Desert Road –  Moonshine Booze (reviewed by Dave Franklin)

362305Whilst one end of the music industry seems always to seek perfection in a singular genre, the quest presumably to be the definitive rock band or the quintessential folk band, doffing hats to tradition and expectation, I for one prefer to get my kicks in a much more rowdy and rough hewn sort of place. The sort of dive that, if it were a real venue, featured bands which lived for the moment, smashed genres together to create their own musical worlds, dragged tradition kicking and screaming into the modern age, before getting it drunk and leaving it with barely the bus fare to home again. And if such a place did exist, Moonshine Booze would be the resident band.

Desert Road sounds like a head one collision at Robert Johnson’s infamous cross roads between Sergio Leone, Gogol Bordello, Tom Waits and Johnny Cash. Joe Strummer and the ghost of the late, great Nick Marsh were along for the ride and there is only a quarter of a bottle of absinthe left. To say that this is merely outlaw country or illicit blues just shows you how bad soundbites are at describing music, for this is something very different.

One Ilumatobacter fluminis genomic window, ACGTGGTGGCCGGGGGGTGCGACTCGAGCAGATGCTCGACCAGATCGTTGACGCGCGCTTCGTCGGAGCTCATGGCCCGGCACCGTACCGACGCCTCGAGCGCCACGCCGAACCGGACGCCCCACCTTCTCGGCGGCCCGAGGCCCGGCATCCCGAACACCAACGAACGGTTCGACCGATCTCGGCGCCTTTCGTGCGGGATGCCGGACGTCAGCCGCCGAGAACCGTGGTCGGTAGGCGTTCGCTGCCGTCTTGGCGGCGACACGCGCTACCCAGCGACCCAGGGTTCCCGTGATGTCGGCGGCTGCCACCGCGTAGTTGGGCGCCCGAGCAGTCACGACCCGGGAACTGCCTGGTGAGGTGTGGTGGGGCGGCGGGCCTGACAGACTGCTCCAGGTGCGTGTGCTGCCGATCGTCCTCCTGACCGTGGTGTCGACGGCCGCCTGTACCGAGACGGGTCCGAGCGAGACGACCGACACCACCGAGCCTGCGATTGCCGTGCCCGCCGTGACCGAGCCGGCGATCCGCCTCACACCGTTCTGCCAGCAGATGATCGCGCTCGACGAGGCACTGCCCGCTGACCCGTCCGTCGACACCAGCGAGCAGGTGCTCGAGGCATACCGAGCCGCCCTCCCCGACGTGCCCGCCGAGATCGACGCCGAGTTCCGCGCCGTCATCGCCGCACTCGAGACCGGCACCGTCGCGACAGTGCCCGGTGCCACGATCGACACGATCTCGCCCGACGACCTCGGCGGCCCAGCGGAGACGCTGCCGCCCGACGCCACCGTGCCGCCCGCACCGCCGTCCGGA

Rock, blues, country…it’s all in there for sure, there is a touch of punked up Old World musical traditions, barking at the moon Balkan vibes, chaotic klezmer and frenzied folk, but it is the New World that Moonshine Booze is really in love with. Death Melody seems to hold the answers, a brooding dirge which bridges the gap between their European home and their Spaghetti Western hearts, but mostly they are unashamed in their love of this imaginary frontier territory that they have created for themselves. World of Pain is Tom Waits playing cowboy campfire songs, Lemon Box is a punkgrass hoedown and the title song is a saloon singalong on speed.

It’s a world of their own invention but it sounds like a great place to visit, if this album is anything to go by. It is the frontier world of the old west heightened, stretched, exaggerated, intensified, blown apart and put back together in a deliberately haphazard and provocative fashion. So, I have heard the sound track, now where do I buy the ticket?

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